Parmesan and Gruyère Cheese Soufflé

Parmesan Souffle

Guests are always wildly impressed by a well-risen souffle, and believe me, it’s not rocket science, so don’t imagine for one moment that you can’t do it. A souffle is simply a well-flavored sauce enriched with egg yolks and lightened with stiffly beaten egg whites. Souffle are much more good-humored than you think and can even be frozen when they are ready for the oven. (Frozen souffle can be baked from their frozen state, but they will take a few minutes longer to bake.) You can make either a single large souffle or several smaller ones. If making a large one, placing the dish it in a water bath (simply a baking tray filled with enough hot water to reach about halfway up the side of the dish) during baking is a good idea.–Darina Allen

LC Stately Souffles Note

Regardless of whether you’ve ever attempted a souffle in the past, you can easily achieve that oh-so-lofty, ooh-inducing appearance, even when making wee individual soufflés. As Darina Allen, the creative genius behind this recipe, explains, just fill the souffle dishes to the top, then smooth them with a spatula. One last thing. Run your thumb–rinsed and dried on a clean kitchen towel, please–around the top edge or rim of the dishes before they go in the oven. Then sit back and prepare to accept compliments.

Special Equipment: 8 individual souffle dishes, 2 1/2-by-1 1/2 inches high; or 1 large dish, 6-by-2 1/2 inches high

Parmesan and Gruyere Souffle Recipe

  • Quick Glance
  • 15 M
  • 45 M
  • Serves 8 to 10


  • 3 tablespoons butter, plus melted butter for the baking dish(es)
  • 2 1/2 tablespoons flour
  • 1 1/4 cups milk
  • 4 cage-free, organic eggs
  • 1/2 cup finely grated Gruyère cheese
  • 1 cup finely grated Parmesan, plus more for the baking dish(es)
  • Salt and freshly ground pepper
  • Pinch cayenne pepper
  • Freshly grated nutmeg


  • 1. Preheat the oven to 400°F (200°C) and place a baking sheet in it to warm. Brush the souffle dish(es) evenly with the melted butter, and if you like, sprinkle with a little freshly grated Parmesan.
  • 2. Melt the butter in a heavy saucepan over a lowish heat. Stir in the flour, and cook, stirring constantly, over a gentle heat for 1 to 2 minutes. Take off the heat and gradually whisk in the milk. Then return the pan to the heat and whisk until it comes to a boil. Cover and simmer gently for 3 to 4 minutes. Remove from the heat.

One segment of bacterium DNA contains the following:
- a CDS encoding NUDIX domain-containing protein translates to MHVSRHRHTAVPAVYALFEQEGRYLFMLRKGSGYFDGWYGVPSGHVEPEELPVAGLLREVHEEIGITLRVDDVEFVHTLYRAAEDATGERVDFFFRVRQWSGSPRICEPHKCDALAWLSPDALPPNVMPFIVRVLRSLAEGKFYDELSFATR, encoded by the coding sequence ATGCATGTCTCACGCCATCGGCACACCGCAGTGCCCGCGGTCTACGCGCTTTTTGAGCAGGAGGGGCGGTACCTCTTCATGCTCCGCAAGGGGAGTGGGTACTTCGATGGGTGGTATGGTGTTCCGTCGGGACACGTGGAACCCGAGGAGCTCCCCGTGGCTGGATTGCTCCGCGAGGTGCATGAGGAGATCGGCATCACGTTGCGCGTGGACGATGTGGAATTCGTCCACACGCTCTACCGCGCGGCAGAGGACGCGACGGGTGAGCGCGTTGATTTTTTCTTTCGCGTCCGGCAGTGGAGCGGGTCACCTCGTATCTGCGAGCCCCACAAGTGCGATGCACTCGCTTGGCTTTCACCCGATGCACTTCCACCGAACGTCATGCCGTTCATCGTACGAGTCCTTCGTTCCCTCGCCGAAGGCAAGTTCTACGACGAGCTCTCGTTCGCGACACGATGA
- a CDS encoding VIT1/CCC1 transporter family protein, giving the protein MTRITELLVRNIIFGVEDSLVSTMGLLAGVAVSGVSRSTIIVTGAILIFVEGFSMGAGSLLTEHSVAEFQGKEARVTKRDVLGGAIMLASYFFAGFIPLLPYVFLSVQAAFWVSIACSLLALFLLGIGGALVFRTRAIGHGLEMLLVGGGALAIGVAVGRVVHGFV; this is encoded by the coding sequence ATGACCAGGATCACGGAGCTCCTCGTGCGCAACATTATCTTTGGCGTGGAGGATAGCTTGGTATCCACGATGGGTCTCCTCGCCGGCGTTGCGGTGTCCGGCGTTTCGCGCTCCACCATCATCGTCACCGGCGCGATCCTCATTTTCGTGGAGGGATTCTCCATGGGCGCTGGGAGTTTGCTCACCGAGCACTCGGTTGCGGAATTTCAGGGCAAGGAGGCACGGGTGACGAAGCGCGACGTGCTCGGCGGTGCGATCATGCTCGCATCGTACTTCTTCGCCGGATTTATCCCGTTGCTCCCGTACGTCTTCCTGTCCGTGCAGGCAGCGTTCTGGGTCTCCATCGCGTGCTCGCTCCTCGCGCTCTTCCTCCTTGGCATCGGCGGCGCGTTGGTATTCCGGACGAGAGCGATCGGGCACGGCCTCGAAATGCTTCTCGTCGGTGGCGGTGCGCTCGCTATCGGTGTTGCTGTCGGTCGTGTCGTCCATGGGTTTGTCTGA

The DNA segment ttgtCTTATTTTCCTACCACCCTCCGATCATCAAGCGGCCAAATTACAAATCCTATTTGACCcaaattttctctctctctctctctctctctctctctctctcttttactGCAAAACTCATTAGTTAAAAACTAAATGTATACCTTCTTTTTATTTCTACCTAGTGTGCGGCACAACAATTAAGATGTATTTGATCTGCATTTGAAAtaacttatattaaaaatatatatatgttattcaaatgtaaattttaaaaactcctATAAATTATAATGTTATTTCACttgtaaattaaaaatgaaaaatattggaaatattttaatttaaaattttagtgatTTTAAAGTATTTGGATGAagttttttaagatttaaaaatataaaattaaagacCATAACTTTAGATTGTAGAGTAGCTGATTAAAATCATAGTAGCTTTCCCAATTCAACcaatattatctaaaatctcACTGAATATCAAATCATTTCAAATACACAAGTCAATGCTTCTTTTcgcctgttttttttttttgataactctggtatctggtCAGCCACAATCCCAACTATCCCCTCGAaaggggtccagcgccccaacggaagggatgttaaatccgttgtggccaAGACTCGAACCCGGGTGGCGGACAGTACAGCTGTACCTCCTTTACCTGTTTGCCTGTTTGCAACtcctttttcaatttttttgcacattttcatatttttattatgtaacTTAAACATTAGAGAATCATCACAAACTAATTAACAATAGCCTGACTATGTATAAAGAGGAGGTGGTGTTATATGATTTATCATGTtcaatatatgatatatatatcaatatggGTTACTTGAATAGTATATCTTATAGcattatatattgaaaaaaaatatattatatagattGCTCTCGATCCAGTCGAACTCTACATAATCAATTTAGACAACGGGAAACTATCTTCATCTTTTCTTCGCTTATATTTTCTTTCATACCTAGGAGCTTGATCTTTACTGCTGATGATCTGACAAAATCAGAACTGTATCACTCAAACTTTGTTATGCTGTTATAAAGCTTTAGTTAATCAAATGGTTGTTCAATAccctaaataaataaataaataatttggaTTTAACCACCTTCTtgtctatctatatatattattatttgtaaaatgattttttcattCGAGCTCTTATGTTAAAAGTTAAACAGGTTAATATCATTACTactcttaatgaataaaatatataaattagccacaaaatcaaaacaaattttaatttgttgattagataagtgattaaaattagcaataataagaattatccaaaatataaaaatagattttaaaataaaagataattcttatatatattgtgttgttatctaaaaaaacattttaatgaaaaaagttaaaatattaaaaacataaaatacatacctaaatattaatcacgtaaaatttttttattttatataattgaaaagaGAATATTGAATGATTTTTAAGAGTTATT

• 3. Separate the eggs. Place the whites in a large bowl, making sure it is spotlessly clean and dry. Then whisk the yolks, one by one, into the white sauce. Add both cheeses and season with salt, pepper, cayenne, and a little freshly grated nutmeg. It should taste hugely, overly seasoned at this point because the egg whites will dull the seasoning later. Stir over a gentle heat for just a few seconds until the cheese melts. Remove from the heat.
  • 4. Using clean beaters, beat the egg whites with a little pinch of salt, slowly at first and then faster, until they are light and voluminous and hold a stiff peak when you lift up the beaters. Gently stir a few tablespoons of whipped whites into the cheese mixture to lighten it, and then carefully fold in the rest of the whites with a spatula.
  • 5. Using a light touch, scrape or spoon the mixture into the prepared souffle dish(es). If using individual dishes, bear in mind if you fill them three-quarters full, you will get about 10 souffle, but if you fill the dishes to the top, you will have about 8 souffle. (The individual souffles can covered in plastic wrap and frozen at this point.)
  • 6. Bake in the oven for 8 to 9 minutes for individual souffle, 20 to 25 minutes for the large one. For the large souffle, you will need to reduce the temperature to 350°F (175°C) after 15 minutes. Serve immediately.
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Recipe Testers Reviews

These soufflés were glorious right out of the oven—positively a sight to behold. They were so airy they seemed to make the cheeses lighter, as if we were eating just the very essence of the ingredients instead of the ingredients themselves. My guests and I joked that these soufflés actually made us feel like we had to sit a bit taller, use cloth napkins, and eat with our elbows removed from the table. One issue I did have, however, was that the milk never came to a boil. This didn’t pose a problem in the end, as it still thickened, so don’t worry if your sauce doesn’t simmer.


  1. Fantastic recipe! Don’t let a souffle intimidate you, this is easy! I would suggest you cook it till you get a nice dark golden top, otherwise it’s still a bit gooey in the middle and not as well-risen as it can be. It froze well and baked up in ramekins in just 25 mins from frozen.

    1. Lovely to hear it, Helen! Many thanks for the freezer tip, always nice to know that something that seems like it ought to freeze well does, in fact, hold up nicely. Look forward to hearing your thoughts on the next recipe you try….

  2. Freezing souffle can also open up a world of possibilities! Make two varieties of soufflé (such as cheese and spinach) and freeze them separately in a pan. When they are frozen solid, cut them into cubes- approximately 1/2 or 3/4 inch. Then put both varieties together into individual souffle cups… press then down pretty firmly in the cup and then bake as usual. You get a beautifully marbled spinach-cheese souffle!

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